Ready to go? Here are the posts in our paraphrasing series:

  • Paraphrasing: An Introduction walks writers through how paraphrasing can be used to weave together multiple sources. Senior writing instructor Matt says this is how writers can tell a "story" about the research.
  • Paraphrasing Statistics tackles ways to paraphrase data. Numbers and statistics may seem difficult to repeat in new words, but our Manager of Multimedia Writing Resources, Beth, shares tips for paraphrasing statistics.
  • In Paraphrasing Enhances Learning, writing instructor Kacy lists the ways that paraphrasing can help not just the writing process, but the learning process as well. Discover how paraphrasing can help you master course material.
  • Paraphrasing to Avoid Plagiarism looks at how paraphrasing not only helps writers avoid overt copy-and-paste plagiarism, but how it can help writers avoid accidental plagiarism. Join Writing Instructor, Jes, as she shares her step-by-step paraphrasing process.

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The Walden Writing Center provides information and assistance to students with services like live chat, webinars, course visits, paper reviews, podcasts, modules, and the writing center webpages. The center supports students through all stages of the writing process and develops the writer as well as the writing.

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Student Spotlight: Lisa Whiteaker, Richard W. Riley College of Education and Leadership

The Walden University Writing Center is privileged to work with talented students. In the Student Spotlight Series, we aim to support incredible work our students do, both in and out of the classroom. The goal of the Student Spotlight Series is to provide the Walden community with a place to build bridges and make connections by developing shared understanding of the diverse and varied student journey. Students share stories about their writing process, their efforts towards social change, and their motivations for pursuing higher education. We ask questions, and students generously answer.
This Student Spotlight features Lisa Whiteaker, student of the The Richard W. Riley College of Education and Leadership. 

How would you describe your personality to someone just meeting you?
People often initially describe me as being a sweet, kind person. Upon further inspection, I am also organized, meticulous, and goal-oriented. There are aspects of my personality that people are generally surprised about. I am quiet and sometimes shy, but I love fast cars, the color red, and Bon Jovi!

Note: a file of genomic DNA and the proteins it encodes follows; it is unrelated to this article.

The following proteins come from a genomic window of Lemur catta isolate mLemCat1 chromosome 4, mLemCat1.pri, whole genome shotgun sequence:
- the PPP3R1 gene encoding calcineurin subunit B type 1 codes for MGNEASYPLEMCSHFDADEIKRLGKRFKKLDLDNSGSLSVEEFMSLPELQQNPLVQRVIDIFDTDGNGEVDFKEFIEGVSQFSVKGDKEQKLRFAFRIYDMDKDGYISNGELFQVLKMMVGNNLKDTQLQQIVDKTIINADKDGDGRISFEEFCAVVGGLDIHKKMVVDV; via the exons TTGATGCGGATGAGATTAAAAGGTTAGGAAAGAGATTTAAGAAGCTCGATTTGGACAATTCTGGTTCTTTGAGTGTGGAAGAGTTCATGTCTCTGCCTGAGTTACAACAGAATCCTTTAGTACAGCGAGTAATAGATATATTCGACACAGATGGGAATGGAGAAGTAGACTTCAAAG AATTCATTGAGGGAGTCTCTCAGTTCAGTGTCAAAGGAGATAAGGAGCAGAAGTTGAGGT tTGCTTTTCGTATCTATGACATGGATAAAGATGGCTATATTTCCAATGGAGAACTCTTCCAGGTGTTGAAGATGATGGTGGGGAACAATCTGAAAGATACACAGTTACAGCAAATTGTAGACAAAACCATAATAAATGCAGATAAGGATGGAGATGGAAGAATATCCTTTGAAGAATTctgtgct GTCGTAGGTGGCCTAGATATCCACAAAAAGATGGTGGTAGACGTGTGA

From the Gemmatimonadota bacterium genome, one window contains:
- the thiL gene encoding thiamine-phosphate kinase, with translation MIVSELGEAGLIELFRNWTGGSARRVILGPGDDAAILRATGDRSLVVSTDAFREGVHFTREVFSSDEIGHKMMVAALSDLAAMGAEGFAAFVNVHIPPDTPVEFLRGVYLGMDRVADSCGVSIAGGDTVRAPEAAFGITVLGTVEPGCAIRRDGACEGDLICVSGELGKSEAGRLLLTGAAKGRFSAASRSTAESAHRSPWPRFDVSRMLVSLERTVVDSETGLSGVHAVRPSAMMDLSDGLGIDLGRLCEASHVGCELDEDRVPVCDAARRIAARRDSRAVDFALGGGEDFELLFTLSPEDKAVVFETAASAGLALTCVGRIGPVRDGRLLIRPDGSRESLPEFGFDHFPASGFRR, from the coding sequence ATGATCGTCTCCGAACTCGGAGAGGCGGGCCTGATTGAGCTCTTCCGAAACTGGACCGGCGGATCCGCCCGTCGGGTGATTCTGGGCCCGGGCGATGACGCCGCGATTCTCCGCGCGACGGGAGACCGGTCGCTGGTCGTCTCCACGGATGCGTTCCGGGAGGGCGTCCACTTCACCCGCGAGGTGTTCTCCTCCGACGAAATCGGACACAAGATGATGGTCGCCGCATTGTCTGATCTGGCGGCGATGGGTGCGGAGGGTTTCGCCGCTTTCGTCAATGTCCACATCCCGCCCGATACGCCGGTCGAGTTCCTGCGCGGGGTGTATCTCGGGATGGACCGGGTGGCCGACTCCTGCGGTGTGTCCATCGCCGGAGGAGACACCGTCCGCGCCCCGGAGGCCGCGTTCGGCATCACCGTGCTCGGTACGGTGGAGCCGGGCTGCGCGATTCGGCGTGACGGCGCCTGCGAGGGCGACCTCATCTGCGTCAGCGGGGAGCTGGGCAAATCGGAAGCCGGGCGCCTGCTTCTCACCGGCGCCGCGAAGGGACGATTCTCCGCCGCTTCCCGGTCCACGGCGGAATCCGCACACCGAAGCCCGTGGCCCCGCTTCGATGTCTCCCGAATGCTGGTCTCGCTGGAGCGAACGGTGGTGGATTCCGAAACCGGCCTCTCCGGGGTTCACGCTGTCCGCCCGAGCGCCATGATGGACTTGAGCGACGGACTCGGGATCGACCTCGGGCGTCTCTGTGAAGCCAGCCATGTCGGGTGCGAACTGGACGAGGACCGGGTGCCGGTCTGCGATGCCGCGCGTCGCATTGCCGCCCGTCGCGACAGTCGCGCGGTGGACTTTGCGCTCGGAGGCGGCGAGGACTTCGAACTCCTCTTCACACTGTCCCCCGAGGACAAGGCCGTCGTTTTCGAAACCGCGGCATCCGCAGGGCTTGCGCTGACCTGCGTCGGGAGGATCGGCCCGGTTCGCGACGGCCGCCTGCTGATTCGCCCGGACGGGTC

What are you passionate about? What are your hobbies?
As a teacher, I am passionate about education and making an impact in the lives of children. I love learning  more so I can apply my knowledge to help a child learn. I am passionate about learning. I have always been a reader and hope I can teach my students to love learning as well. 

This is an image of Lisa standing in her backyard, smiling.
Here is Lisa in her backyard!
I live in Wyoming and, as such, I enjoy the mountains and the beauty of nature. I also love to bake. My favorite cookbook is The Complete America’s Test Kitchen TV Show cookbook. I highly recommend this cookbook! The recipes for Strawberry Cream Cake and Classic Brownies are absolutely delicious. I love to spend time with my two children and my husband. We enjoy going to the park, watching movies, and reading together.

What is your educational background? 
My educational background is a combination of many experiences. I grew up in Wyoming, but moved to Kansas after graduation to be near my mom. In 1998, I completed one semester at Emporia State University. Then I attended a small Bible college for a few years in Missouri. After a long break from college, and after moving back to Wyoming with my husband and children, I went back to school at the age of 30 years old. I attended our local junior college, Casper College, to begin to finish up my degree. After Casper College, I transferred to the University of Wyoming at Casper. I really enjoyed every step of my journey and am thankful for all the teachers who made deposits in my life. My story shows that it is never too late to go back and pick up where you left off. It is never too late to make a decision to gain more education to better your life. 

How do you fuel yourself during the writing process?